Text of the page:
Drill Sergeants vs. Hollywood (VI) -- More Professionalism or Patton's Mob

August 23, 1999

Comment: #313

Discussion Thread:  #s 81, 237, 273, 308, 309, 310, 311, 312

Comment #312 was supposed to end the thread on this subject, but the following email from CMDR YYY is too good to ignore.

-----[Begin Email from CMDR YYY]-----

To: Chuck Spinney
Date: Mon, 23 Aug 1999
Subject: Re: #312 - Drill Sergeants vs. Hollywood (V) - More on Professionalism or Patton's Mob


Drill sergeants have always had tough duty. Have they ever been adequately manned? I remember my drill sergeants waking us up and putting us to bed, with rarely a day off. I imagine it's even tougher now with all the scrutiny and molly-coddling.

I wanted to add one more comment that I had omitted the other day. The quote about convincing potential recruits that the Army is no longer like "Saving Private Ryan" is a prime indicator of wrong-headedness.

- Young people can relate to "Pvt. Ryan." I watched the movie twice in theaters. In each case, the audience was totally mute when the movie ended, including the teenagers.


Because the movie presented a powerful message about duty and sacrifice ---- about Americans not much older than themselves-------- their grandfathers ------ fighting and dying on a foreign shore for some higher purpose. When the aged Ryan reflects on his life, he seeks affirmation that the sacrifice was not in vain. This final scene is a euphemism for the generation that was born in the Depression, crushed a global tyranny and evil, and made post-war America what it is today. Ryan ----- speaking for that generation and now in the twilight of his life ---- asks if he made good on that sacrifice. The young people in the audience sense something that is missing in so many of their lives: purpose, community, honor, duty. I believe the youngsters were deeply moved, perhaps longing for the noble virtues portrayed in the film.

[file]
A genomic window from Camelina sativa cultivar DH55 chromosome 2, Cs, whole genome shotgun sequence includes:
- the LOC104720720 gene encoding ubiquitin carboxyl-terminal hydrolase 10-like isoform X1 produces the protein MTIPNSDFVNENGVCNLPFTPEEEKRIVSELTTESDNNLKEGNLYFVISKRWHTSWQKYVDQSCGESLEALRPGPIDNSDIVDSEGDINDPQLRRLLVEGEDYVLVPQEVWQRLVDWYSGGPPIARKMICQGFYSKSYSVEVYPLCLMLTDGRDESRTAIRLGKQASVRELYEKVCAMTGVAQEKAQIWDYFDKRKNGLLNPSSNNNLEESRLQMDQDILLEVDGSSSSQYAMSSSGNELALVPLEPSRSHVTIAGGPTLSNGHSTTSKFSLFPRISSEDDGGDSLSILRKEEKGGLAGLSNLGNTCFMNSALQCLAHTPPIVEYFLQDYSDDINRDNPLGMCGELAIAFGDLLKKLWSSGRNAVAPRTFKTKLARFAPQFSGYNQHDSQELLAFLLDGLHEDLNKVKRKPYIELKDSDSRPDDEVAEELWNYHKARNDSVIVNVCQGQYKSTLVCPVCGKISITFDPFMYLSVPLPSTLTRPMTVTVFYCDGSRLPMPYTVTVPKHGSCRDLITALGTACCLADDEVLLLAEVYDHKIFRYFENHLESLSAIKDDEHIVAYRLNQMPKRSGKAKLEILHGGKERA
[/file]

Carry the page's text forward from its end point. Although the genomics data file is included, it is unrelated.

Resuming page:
Is that all a relic of the past, irrelevant to modern society? I think not.

When the Commanding General of Army Recruiting Command said that "We're not the Army of 'Saving Private Ryan" anymore," my reaction was "Well, you OUGHT to be !!"

We need to attract the kind of young folks who yearn for an institution that embodies the very ideals they find lacking in modern society. Sure, we're not storming fortified beaches and taking huge casualties anymore; we're smarter, more efficient. But the Army ----- and the other services ------ must be a place where those virtues are unabashedly fostered, cultivated. And celebrated, and not just words printed on a card to carry in their wallets.

When a citizen looks upon a soldier (or sailor, Marine, or airman), he/she should see the embodiment of those ideals, and be proud. When that formula is working, recruiting won't be a problem. I'll get off my soapbox now.

-----[End Email from CMDR YYY]-----

And that, dear reader, is why the Secretary of Defense's continuing tolerance of Armed Forces Day posters that celebrate weapons and forget to include people is a metaphor for a larger distortion of values.

Chuck Spinney

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